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Brazil and Argentina meet in the final of Copa America to decide the winner of this age-old competition. As if the match played at the Maracana was not enough, it features the top two teams in South America who have one of the fiercest rivalries. Brazil are the defending champions while Argentina has had hard luck in the finals, to say the least.



The match is ripe for adding another chapter in this storied history. They have given some of the best matches in world football, and countless memories. There is so much more than just the ancient adage of “Pele vs Diego Maradona.” Both are considered gods in their respective nations, having led their country to unparalleled success. FootTheBall recalls the head-to-head record of the two teams and how it has shaped their footballing identities.



FIFA puts the number of matches played at 107, though this figure can be a bit more or less depending on the respective national federation. Brazil have won 48 while Argentina have been victorious in 39. Coming to trophies won across their history, the Selecao are narrowly pipped by La Albiceleste 19 to 20.

That record can be evened up if Brazil wins their 10th Copa America title in two days’ time, fun fact. In terms of who has been winning trophies recently, it is of course the men in yellow and blue who are ahead. Argentina’s last title triumph came in 1993, their 14th Copa America crown.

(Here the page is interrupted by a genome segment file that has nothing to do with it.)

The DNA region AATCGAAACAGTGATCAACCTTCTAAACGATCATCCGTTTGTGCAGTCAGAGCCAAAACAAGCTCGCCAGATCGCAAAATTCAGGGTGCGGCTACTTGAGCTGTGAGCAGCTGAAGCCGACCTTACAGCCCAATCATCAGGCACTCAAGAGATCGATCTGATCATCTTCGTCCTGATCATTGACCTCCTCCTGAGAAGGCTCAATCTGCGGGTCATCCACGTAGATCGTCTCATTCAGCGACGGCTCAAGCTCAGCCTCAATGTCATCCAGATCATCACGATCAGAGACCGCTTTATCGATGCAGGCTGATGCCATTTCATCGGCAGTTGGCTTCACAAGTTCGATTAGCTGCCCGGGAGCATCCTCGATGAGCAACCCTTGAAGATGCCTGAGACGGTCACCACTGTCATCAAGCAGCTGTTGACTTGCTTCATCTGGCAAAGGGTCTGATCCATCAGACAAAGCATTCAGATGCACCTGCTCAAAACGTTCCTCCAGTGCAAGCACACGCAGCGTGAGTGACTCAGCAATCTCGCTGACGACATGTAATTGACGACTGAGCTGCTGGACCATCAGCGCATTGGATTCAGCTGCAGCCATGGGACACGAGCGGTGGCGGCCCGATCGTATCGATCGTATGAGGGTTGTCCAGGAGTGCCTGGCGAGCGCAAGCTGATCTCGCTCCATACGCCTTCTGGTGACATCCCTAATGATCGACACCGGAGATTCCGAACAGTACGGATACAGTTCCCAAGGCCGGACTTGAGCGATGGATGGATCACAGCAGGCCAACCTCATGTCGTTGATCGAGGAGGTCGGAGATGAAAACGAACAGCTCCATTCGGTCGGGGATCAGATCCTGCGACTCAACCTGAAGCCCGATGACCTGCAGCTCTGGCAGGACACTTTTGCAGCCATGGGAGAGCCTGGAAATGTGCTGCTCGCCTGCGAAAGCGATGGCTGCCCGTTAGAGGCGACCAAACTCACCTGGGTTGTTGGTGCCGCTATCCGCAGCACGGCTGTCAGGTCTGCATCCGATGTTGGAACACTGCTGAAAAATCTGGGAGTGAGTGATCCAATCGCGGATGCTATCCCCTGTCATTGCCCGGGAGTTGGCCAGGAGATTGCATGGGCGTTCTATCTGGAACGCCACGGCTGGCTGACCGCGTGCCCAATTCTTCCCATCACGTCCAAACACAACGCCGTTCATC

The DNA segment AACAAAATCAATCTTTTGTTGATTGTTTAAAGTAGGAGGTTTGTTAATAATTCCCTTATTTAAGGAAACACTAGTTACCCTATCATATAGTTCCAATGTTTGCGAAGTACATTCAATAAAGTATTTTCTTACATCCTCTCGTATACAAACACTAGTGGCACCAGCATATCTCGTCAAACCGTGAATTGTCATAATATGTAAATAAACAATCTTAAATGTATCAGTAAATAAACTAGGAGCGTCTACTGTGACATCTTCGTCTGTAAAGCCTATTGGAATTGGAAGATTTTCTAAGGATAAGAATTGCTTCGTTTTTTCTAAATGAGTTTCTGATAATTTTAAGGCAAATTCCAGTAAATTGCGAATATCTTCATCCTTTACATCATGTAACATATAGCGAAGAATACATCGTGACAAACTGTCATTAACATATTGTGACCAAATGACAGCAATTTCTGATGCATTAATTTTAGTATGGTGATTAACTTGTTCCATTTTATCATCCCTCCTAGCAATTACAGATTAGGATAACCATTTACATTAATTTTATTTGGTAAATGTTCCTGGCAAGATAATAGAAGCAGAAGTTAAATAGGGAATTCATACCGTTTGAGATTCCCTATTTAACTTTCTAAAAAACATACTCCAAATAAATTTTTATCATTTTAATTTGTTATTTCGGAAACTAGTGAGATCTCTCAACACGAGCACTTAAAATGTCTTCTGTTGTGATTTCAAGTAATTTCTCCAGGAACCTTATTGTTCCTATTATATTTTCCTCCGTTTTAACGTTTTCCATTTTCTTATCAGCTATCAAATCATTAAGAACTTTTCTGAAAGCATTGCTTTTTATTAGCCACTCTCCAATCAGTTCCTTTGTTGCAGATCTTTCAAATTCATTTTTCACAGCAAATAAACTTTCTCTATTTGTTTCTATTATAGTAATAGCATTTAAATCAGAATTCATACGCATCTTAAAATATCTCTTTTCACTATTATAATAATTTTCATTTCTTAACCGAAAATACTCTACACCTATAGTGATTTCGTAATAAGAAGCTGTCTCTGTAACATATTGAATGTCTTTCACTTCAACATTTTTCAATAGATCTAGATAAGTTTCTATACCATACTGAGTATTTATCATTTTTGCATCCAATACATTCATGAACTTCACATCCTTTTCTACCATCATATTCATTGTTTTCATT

Since then, they have lost six finals in a row that they have played. Meanwhile, Brazil have been winning well into the new millennium by lifting eight championships, including three Copa Americas and the 2002 World Cup.



Moving away from the statistics and trophies, there have been some insanely fiery and noteworthy matches. From a crucial tie at a World Cup to a Copa America final, we look at the five clashes that we certainly remember.



A match that led to the suspension of matches officially between the two nations for 11 years. Brazil were aiming to win their third title, while the Albiceleste their second. The match saw Brazil take a 2-0 lead within 30 minutes. However, the real controversy emerged after Argentine Ramon Muttis upended Arthur Freidenreich.


Arthur Freidenreich, Brazil’s first ‘black superstar.’ Image credits: listal.com


That drew a retaliatory kick from the Brazilian who was in turn punched by Muttis. It resulted in a fracas between players and fans from both sides, with the game being suspended. Astonishingly, no one was sent off with the two players hugging it out as a sign of everything being normal.

But the damage was done to the psyche of the Selecao, who conceded five minutes before and 10 minutes after halftime. There were to be no more goals for Brazil, with the match ending 2-2, giving Argentina the title. Brazilian media lambasted the outcome of the match and the antics that were on display, but the onfield result was secure.



The whole tournament was marred by allegations of impropriety by officials, favouritism and foul play due to the tense political climate of hosts Argentina back then. They and Brazil were both in Group B of the second round where the real controversy kicked off.



Poland and Peru were also in the group, but the drama began when the two South American powerhouses met in the third match. Having each won their first match, they played out a goalless draw which was deemed as being excessively violent. However, with both teams now on level points, Argentina were able to delay the kickoff of their last game against Peru till after Brazil had played.